The Crud. Buntport Theater's work is always newly minted, nonlinear, rich in metaphor. Still, I can usually ferret out some kind of narrative. But in The Crud, which is based on objects found in a storage locker, there’s no real through-line or progression I could find. That's to be expected, I suppose, since the play’s oft-repeated catchphrase is “Time passes,” after which someone in the four-member cast will inevitably observe that nothing changes. Not that there’s anything sloppy or tentative about this production. It has moments that hint at tremendous insight — insight you never quite get but know is hovering in the air between you and the playing space. The acting is brilliant, and Brian Colonna, Erin Rollman, Hannah Duggan and Erik Edborg (the offstage co-creator is SamAnTha Schmitz) work together with the kind of rhythm and mutual understanding that only comes from long and trusting collaboration. The crud itself is a huge pile of cast-off objects, toys, appliances, belonging to three very peculiar people. First is Barely Bear (Duggan), who’s covered in dolls and stuffed toys. Dear Deer (Rollman) wears a horned horse’s head and a skirt made of rustling newspaper and magazine pages. Then there’s the Broken Baby Doll Detective (Colonna), who behaves like a Raymond Chandler character but carries an armless-doll version of himself on his shoulder. The objects on the pile keep disappearing, and it turns out they’re being squirreled away by I Have No Name (Edborg) to a misty place of forgotten memories behind a scrim. All confusion aside, it’s hugely entertaining to watch these amazing characters, and the visuals are stunning. The scrim separating present from past, and through which you see everyone’s actions slightly distorted, creates a misty, shape-changing fairytale world. This is Waiting for Godot as written by Edward Lear. Presented by Buntport Theater through June 10, 717 Lipan Street, 720-946-1388,

The Luckiest People. Oscar is the elderly father at the heart of Meridith Friedman’s The Luckiest People. His beloved wife, Dorothy, has recently died, and he is in an assisted-living facility, resolutely refusing to engage in any activities and making endless demands on his middle-aged son, Richard. The demand that shocks Richard most is Oscar’s insistence that he’ll soon be moving into the apartment that Richard shares with his good-natured lover, David. Richard and David are in the process of adopting a six-year-old boy, and they have no idea how they’ll be able to accommodate this querulous, elderly second child. Richard’s sister, Laura, lives with her Chinese husband in Shanghai and is visiting California only now that their mother’s funeral is safely over. You can see Oscar’s harmful influence in Richard’s problems communicating with David, as well as in Laura’s ambivalence toward her husband and child, a little boy she both loves and resents. The Luckiest People focuses more on relationships than action. Although there are a couple of furious blow-ups that erupt almost without warning, most of the evening is filled with apparently mundane talk — of sitting shiva and how to conduct a minyan, what kind of bagels everyone wants. But while this is an essentially quiet play, it’s never boring. Beneath the surface lie depth charges primed to explode later in your mind, because Friedman is dealing with questions about life and death, the ways we find to live with each, and the profound nature of love itself. Presented by Curious Theatre Company through June 17, 1080 Acoma Street, 303-623-0524, Read the review of The Luckiest People.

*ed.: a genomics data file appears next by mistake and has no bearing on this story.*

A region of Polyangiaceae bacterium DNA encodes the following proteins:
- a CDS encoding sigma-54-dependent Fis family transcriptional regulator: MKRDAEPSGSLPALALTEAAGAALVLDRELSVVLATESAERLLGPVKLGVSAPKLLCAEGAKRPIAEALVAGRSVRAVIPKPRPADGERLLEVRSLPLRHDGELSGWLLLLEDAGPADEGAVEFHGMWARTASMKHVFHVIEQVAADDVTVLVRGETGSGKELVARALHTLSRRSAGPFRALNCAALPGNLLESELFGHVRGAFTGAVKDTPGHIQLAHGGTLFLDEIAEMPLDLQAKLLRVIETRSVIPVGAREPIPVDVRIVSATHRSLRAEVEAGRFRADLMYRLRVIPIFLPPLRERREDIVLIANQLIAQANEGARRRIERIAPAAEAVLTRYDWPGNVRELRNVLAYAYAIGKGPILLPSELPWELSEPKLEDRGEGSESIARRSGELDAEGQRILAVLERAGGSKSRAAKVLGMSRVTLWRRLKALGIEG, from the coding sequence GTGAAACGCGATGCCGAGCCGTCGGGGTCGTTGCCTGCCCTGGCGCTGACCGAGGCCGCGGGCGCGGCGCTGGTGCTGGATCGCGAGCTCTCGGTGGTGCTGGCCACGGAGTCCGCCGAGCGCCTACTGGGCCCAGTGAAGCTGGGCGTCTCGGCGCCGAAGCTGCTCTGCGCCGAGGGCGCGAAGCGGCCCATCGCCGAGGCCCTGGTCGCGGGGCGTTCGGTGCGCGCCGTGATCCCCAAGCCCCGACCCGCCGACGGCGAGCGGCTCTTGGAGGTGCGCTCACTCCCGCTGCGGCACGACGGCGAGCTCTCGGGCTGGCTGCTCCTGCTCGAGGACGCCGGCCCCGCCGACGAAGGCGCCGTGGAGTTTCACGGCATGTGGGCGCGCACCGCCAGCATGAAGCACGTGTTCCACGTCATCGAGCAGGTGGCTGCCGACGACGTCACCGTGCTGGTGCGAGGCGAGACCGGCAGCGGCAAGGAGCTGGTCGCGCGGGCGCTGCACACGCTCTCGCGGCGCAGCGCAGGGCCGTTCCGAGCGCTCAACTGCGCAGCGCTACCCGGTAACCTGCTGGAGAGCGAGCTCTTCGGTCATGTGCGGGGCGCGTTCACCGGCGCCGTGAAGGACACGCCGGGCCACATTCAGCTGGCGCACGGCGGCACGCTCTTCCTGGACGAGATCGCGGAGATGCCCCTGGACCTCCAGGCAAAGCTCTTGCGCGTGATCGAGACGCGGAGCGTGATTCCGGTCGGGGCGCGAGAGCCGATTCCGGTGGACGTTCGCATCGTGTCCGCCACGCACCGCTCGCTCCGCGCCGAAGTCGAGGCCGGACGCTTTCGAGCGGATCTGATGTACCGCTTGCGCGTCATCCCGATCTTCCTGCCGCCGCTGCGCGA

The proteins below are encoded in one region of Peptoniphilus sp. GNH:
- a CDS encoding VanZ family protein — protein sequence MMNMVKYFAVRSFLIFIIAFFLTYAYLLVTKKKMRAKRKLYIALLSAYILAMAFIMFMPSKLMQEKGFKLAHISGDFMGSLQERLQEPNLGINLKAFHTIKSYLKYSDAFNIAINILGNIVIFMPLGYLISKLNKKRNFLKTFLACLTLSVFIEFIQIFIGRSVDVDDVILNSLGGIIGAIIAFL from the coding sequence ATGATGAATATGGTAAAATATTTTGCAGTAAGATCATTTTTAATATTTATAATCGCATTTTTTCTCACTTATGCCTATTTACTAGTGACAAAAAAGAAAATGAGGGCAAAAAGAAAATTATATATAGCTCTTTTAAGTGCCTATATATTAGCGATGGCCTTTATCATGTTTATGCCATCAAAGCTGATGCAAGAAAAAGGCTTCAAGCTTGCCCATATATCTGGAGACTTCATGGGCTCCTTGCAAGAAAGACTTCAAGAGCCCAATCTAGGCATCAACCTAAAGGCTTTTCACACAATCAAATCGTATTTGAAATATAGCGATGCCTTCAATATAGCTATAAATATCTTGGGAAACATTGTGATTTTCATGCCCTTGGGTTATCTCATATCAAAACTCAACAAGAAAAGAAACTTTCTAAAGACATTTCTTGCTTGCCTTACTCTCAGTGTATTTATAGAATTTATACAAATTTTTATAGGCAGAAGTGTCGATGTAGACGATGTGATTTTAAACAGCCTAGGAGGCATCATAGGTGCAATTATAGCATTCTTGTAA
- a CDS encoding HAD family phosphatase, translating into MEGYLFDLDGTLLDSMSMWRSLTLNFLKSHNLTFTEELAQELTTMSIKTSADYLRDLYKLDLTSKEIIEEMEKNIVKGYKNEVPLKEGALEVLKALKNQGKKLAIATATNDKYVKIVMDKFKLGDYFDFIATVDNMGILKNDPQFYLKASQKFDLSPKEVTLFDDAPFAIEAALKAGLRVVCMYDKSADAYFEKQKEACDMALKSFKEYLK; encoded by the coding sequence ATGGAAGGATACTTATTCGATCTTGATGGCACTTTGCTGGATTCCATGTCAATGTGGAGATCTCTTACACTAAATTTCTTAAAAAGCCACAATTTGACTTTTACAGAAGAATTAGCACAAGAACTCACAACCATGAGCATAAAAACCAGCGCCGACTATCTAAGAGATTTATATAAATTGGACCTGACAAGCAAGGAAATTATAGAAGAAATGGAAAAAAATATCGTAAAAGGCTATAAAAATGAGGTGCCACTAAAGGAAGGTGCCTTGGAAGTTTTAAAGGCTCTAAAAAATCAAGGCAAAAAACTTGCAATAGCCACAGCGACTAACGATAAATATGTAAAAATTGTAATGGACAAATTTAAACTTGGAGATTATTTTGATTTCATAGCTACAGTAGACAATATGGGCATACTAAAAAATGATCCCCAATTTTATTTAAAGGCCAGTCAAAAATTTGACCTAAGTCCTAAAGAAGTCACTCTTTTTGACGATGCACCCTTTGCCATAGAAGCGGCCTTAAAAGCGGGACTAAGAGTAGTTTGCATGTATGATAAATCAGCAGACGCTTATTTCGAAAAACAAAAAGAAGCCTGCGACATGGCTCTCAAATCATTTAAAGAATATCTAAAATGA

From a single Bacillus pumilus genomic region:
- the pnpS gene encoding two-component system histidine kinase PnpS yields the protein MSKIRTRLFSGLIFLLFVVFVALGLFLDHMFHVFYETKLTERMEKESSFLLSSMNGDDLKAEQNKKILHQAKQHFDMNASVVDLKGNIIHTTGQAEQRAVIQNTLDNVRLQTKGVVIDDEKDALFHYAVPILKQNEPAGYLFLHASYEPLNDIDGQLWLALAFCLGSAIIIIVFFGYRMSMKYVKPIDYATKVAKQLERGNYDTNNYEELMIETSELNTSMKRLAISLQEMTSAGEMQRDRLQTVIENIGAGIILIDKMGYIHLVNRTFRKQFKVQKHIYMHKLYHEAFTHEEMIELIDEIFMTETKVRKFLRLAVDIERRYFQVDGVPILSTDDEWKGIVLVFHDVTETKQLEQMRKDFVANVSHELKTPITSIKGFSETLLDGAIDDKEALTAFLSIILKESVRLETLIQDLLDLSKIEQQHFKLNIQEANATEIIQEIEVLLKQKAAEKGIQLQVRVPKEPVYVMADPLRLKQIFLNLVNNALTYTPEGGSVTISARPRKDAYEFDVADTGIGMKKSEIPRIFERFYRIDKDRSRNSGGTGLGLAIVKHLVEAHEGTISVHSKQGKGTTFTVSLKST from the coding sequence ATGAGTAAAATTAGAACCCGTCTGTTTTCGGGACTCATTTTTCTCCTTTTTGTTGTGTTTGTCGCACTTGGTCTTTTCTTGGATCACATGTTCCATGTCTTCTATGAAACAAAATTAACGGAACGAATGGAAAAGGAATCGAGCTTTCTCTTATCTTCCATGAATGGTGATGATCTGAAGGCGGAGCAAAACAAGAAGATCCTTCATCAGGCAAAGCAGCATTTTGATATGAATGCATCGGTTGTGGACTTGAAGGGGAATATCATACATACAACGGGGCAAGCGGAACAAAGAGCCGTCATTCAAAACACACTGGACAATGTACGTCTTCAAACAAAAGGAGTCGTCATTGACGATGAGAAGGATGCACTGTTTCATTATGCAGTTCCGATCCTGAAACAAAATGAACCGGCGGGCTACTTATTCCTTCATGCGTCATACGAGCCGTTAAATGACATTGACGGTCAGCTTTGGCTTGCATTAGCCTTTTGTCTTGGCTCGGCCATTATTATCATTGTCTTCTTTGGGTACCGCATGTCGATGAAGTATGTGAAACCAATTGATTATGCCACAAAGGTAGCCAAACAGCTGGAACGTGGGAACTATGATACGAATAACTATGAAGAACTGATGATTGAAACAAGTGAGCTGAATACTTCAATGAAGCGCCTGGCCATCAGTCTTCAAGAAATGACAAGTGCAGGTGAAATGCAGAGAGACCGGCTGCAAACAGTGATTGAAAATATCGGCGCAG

For more theater information, see our calendar.
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Juliet Wittman is an investigative reporter and critic with a passion for theater, literature, social justice and food. She has reviewed theater for Westword for over a decade; for many years, she also reviewed memoirs for the Washington Post. She has won several journalism awards and published essays and short stories in literary magazines. Her novel, Stocker's Kitchen, can be obtained at select local bookstores and on Amazon.
Contact: Juliet Wittman